Policies and Procedures to Safeguard PII

By PII we mean Personally-Identifying Information. Anyone who has this data can guess that their industry watchdogs are going to want proof that this is properly secured. You should have a plan in place that identifies any reasonable and foreseeable internal and external threats, the likelihood and potential damage of threats, and how your organization is set up to detect, prevent, protect, and respond to any such threats.

What counts?

  • Indicators that encryption and termination on the intermediate system are utilized for all interactive remote access sessions
  • Screen captures or written documentation of multi-factor authentication requirements
  • Evidence that action is taken, prior to the disposal of cyber assets, to prevent the unauthorized retrieval of data.

Physical Security Protocols

Controlling physical access is essential too.

For compliance, you will likely need to prove not only that you have a monitoring system in place, but that you also effectively manage employee access on an ongoing basis. This can mean having a process established to remove an individual’s unescorted physical access, interactive remote access, and access to designated storage locations within 24 hours of a termination action or their transfer to a new role or responsibility with different privileges attached.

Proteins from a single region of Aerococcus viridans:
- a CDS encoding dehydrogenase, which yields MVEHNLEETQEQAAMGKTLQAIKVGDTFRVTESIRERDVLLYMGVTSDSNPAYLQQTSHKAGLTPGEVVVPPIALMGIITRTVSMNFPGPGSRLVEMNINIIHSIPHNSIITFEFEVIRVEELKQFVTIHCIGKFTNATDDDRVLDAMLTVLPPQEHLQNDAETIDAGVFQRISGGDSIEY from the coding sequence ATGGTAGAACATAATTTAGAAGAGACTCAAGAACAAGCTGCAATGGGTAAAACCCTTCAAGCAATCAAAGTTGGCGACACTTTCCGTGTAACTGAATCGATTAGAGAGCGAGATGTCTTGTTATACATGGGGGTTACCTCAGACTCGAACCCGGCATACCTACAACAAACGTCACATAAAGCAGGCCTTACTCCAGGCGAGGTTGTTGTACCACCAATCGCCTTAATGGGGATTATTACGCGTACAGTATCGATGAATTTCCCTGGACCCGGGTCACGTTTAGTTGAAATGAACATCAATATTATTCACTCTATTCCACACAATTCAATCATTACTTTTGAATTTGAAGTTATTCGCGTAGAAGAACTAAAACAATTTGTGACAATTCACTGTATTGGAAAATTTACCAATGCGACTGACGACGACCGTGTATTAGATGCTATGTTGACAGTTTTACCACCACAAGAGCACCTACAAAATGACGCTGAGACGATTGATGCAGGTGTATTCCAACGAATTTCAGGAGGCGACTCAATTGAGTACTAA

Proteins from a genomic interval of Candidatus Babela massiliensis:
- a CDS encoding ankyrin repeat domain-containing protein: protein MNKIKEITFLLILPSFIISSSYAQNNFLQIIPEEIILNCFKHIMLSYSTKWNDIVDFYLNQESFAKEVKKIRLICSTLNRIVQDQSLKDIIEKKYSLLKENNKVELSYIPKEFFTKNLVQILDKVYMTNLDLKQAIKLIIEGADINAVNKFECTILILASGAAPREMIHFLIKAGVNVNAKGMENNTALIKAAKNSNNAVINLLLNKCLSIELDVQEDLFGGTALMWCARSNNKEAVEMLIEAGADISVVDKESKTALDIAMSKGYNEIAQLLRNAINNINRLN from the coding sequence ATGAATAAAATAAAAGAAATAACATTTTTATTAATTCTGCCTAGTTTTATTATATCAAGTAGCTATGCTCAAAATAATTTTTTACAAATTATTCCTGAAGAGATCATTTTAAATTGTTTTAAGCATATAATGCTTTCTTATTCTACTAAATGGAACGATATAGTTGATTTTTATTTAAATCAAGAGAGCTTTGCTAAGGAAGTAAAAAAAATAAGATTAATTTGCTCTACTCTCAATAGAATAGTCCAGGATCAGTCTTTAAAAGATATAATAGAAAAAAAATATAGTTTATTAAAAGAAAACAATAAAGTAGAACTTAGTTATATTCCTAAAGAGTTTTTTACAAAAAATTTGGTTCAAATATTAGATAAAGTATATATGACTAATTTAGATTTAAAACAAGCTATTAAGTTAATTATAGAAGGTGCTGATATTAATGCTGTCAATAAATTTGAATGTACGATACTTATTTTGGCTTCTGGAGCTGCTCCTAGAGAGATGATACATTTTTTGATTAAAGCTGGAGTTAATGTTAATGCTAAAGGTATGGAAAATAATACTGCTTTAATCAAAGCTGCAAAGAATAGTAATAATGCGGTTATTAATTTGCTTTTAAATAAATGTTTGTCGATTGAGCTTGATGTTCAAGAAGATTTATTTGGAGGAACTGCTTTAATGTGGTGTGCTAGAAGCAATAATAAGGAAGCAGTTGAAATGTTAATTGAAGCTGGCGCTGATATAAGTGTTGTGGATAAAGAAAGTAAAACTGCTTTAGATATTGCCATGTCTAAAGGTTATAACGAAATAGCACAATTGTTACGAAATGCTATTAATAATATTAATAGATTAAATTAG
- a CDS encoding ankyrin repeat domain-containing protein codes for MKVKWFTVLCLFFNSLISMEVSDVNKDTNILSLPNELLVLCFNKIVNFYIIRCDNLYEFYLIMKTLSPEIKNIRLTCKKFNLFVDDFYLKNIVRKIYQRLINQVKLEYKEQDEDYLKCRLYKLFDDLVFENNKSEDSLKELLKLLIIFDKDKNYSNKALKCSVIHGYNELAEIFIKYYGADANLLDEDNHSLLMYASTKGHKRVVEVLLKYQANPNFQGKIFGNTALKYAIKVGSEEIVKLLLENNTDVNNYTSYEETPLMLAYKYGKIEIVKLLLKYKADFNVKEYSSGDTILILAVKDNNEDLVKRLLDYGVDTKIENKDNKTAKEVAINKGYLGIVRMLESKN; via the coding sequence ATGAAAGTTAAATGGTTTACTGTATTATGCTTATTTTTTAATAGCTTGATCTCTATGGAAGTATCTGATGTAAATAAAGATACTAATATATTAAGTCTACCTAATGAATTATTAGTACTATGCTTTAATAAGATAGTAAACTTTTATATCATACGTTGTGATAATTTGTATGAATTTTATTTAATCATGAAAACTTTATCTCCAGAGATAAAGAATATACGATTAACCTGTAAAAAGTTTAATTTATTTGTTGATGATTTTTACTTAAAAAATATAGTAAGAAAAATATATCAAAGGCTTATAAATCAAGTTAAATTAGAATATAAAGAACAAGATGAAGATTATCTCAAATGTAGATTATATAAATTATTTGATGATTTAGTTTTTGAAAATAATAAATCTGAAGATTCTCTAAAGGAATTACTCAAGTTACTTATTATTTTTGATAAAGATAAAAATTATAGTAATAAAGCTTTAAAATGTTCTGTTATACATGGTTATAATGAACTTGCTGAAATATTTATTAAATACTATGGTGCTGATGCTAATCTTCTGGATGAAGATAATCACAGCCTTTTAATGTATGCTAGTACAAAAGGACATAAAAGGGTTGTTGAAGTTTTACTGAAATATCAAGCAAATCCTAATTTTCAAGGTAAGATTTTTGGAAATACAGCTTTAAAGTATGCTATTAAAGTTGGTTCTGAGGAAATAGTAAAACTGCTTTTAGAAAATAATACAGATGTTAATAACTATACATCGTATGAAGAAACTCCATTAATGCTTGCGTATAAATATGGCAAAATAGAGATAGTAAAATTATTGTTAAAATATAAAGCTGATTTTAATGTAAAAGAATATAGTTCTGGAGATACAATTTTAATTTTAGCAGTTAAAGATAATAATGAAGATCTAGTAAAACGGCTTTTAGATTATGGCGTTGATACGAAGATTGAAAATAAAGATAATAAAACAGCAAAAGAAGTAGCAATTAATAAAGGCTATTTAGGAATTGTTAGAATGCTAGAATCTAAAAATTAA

What counts?

  • Documentation of methods to control physical access (this might include physical logs, security camera video, or computerized access logs)
  • Proof of processes used to confirm identity of personnel with access to cyber systems and their associated assets
  • Certification of alarm systems being up-to-date
  • Identification of the alerts or alarms used to identify unauthorized access through a physical access or physical access control point (and to whom these go)
  • Records of criminal history record check and risk assessments done for contractors or service vendors.

Remediation Actions

Incident handling protocols need to be clearly established to remain compliant, yes, but also because this will expedite your organization’s ability to respond efficiently and effectively. Processes should be established to identify, classify, and respond to cyber security incidents. Conditions for activation of a recovery plan ought also to be defined.

What counts?

  • Logs of successful login attempts, failed access and login attempts, and malicious code detection
  • Written proof of process established to review or sample logged events to identify undetected cyber security incidents
  • Proof of processes in place for testing, installing, and update of signature and patterns
  • Documents related to reportable cyber security incidents (such as security logs, police reports, emails, forensic analysis results, restoration records, and post-incident review notes)
  • Evidence of one or more process for the backup and storage of information required to recover.

Being proactive and filing away the types of evidence we’ve identified here can be a time-saver down the road.

Meanwhile, although this blog has focused specifically on the types of documentation you want to save, record, and store to make it easier to comply with industry regulations, RedTeam Security industry experts are always available to help your business exceed industry standards. We can do the necessary penetration testing to identify threats, cybersecurity weaknesses, or potential issues with your network, system, or applications. Let RedTeam Security experts amp up your prevention and protection activities starting with a free consultation today.